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It would cost a hell of a lot more. After Rader wrote the script, envisioning a future world where melted ice caps have reduced humanity to struggling, boat-based tribes, it eventually ended up on the desk of A-list star Kevin Costner.

He loved the concept, and particularly connected with the main character of the Mariner: a nameless, highly capable loner who reluctantly saves the day – just like all those classic Western heroes the actor worshipped.

Costner thought it would be a great project to make with Kevin Reynolds, who he’d known since film school, even though the pair had fallen out while making their last film, Prince Of Thieves.

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As it turned out, Reynolds had already read and loved the script, and was particularly drawn to its Planet Of The Apes ending, where the once mythical, newly discovered Dryland is revealed to be the peak of Mount Everest.

It took a little arm twisting, but he was convinced to reunite with Costner. Now, improbably, that little Mad Max rip-off was a Universal Studios summer blockbuster-to-be.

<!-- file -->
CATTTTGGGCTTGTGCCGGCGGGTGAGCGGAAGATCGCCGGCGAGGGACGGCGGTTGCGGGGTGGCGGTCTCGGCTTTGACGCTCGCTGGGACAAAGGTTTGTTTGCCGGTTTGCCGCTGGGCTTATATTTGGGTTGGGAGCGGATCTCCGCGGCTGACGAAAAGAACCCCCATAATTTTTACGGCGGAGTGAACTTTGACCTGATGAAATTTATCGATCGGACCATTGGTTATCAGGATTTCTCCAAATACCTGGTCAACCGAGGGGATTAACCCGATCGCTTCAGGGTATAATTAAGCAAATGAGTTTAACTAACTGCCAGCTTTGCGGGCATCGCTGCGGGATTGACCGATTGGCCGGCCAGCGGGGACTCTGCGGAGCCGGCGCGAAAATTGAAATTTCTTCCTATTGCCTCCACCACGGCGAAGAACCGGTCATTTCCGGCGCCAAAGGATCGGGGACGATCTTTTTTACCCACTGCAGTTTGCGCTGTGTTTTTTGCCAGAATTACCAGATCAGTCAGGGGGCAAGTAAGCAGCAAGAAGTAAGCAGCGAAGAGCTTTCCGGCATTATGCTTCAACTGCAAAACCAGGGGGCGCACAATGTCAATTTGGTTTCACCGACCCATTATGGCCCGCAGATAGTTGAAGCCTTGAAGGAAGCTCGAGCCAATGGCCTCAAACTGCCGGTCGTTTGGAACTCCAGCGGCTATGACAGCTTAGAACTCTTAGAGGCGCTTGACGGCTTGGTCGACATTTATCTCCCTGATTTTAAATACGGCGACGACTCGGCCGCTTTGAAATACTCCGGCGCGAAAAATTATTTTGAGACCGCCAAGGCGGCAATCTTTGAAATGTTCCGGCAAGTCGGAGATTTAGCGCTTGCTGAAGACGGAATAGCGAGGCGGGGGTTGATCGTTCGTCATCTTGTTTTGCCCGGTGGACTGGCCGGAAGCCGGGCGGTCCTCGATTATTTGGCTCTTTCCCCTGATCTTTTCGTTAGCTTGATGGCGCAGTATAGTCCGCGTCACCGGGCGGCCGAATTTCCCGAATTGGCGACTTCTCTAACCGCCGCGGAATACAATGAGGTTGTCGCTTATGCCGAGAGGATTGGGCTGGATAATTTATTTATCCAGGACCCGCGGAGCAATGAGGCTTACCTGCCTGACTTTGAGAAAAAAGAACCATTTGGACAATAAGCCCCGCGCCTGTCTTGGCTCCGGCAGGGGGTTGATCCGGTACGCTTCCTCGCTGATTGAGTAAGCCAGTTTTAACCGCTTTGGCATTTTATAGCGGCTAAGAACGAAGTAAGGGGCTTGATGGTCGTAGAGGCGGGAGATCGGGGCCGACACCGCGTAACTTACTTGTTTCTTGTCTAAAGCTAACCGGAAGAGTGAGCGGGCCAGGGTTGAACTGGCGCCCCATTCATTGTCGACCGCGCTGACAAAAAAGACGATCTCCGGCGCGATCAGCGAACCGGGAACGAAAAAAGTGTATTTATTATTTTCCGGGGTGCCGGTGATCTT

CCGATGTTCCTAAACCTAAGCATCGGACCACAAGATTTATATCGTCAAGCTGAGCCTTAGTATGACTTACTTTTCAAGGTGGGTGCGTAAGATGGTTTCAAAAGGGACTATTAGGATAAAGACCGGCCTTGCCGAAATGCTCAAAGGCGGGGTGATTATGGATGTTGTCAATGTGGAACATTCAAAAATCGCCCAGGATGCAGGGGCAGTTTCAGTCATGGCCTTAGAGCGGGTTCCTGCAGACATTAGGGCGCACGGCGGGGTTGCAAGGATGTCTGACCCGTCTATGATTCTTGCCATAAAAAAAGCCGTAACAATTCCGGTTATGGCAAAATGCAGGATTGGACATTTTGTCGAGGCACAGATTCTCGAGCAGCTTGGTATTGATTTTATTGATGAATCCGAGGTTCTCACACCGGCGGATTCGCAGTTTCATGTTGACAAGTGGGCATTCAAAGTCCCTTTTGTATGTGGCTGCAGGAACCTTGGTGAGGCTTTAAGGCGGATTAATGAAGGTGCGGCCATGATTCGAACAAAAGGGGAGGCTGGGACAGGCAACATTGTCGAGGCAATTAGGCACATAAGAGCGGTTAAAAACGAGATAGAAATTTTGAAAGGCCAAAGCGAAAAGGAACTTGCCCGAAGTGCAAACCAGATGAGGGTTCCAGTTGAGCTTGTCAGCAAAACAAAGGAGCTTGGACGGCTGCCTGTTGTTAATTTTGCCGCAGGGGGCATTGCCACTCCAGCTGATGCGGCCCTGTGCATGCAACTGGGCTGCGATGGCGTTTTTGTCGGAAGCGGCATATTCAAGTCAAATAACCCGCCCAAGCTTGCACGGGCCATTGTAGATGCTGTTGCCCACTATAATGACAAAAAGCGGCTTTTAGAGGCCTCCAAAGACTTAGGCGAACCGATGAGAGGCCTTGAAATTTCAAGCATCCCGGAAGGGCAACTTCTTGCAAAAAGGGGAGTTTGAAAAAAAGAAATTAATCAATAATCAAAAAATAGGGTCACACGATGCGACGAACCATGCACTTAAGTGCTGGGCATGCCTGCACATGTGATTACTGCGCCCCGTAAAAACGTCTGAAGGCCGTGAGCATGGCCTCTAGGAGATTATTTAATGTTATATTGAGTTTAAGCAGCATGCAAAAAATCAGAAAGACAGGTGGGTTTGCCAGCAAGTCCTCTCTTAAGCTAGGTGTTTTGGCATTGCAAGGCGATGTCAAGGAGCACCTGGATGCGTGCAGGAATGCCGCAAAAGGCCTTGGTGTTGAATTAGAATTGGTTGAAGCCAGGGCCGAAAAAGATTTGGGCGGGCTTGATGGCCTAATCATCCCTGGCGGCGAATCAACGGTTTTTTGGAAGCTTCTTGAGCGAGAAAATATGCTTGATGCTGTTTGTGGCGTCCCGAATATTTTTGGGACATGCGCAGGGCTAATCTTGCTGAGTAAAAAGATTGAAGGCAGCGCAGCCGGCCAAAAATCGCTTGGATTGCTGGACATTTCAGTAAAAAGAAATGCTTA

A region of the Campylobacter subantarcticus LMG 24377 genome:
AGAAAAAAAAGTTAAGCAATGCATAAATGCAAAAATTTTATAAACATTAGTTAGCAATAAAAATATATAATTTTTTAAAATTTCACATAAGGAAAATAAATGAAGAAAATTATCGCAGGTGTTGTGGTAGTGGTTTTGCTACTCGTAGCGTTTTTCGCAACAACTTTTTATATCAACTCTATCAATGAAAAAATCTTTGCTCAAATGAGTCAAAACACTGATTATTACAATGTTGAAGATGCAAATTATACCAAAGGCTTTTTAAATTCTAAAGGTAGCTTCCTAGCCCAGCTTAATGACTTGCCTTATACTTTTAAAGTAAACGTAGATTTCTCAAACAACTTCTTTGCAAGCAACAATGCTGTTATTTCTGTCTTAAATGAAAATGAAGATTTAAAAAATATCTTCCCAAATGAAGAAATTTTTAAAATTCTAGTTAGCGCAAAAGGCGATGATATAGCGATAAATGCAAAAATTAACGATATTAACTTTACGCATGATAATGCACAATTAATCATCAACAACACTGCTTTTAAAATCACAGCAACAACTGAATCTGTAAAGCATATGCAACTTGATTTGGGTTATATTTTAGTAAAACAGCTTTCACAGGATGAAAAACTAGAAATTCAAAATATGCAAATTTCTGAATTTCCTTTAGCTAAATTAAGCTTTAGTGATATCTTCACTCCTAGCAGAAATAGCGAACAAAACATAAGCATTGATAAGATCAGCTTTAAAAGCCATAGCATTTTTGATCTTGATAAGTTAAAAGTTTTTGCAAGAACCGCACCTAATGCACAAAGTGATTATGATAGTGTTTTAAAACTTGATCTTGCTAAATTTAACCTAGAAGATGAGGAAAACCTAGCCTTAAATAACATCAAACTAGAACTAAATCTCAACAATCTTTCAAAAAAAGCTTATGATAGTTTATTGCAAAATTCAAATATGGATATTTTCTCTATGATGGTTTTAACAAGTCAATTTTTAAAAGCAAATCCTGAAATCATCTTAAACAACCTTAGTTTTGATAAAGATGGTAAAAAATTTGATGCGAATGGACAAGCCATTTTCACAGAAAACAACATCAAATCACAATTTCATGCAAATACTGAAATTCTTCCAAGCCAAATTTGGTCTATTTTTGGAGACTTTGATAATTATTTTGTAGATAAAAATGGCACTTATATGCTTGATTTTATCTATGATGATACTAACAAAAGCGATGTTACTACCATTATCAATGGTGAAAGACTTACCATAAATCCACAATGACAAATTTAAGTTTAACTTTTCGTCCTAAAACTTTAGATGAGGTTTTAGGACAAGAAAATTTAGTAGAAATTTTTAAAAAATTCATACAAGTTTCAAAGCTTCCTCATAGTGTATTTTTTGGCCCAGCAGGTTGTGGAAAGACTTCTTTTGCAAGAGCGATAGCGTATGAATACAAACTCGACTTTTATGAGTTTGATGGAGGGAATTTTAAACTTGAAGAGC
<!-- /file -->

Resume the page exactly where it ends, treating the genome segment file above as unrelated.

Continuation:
“Suddenly we we’re now on steroids,” Rader recalled. “That’s when things started to get really crazy.”

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Waterworld’s B-movie roots have a lot to do with its enduring cult appeal. It’s an odd fish, if you’ll excuse the phrase.

It has the feel of a cheesy but fun, straight-to-video sci-fi film, complete with a gritty Western flavour and a terse, Eastwood-esque anti-hero in the form of the Mariner, whose treatment of the Dryland-searching Helen (Jeanne Tripplehorn) and mysterious 10-year-old girl Enola (Tina Majorino) is often downright brutal.

It really is not typical blockbuster material, which so often feels diluted to achieve the broadest appeal.

It might have been even darker: Reynolds turned in a cut that was deemed too harsh (and too long) by Costner and the studio.

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When Reynolds quit the film in post-production, Costner took it on himself and brightened it up, replacing Mark Isham’s moody compositions with a big, swashbuckler-friendly score by James Newton-Howard that’s so energetic it’s almost exhausting to listen to (Costner also excised that big-reveal ending, much to Reynolds’ disbelief).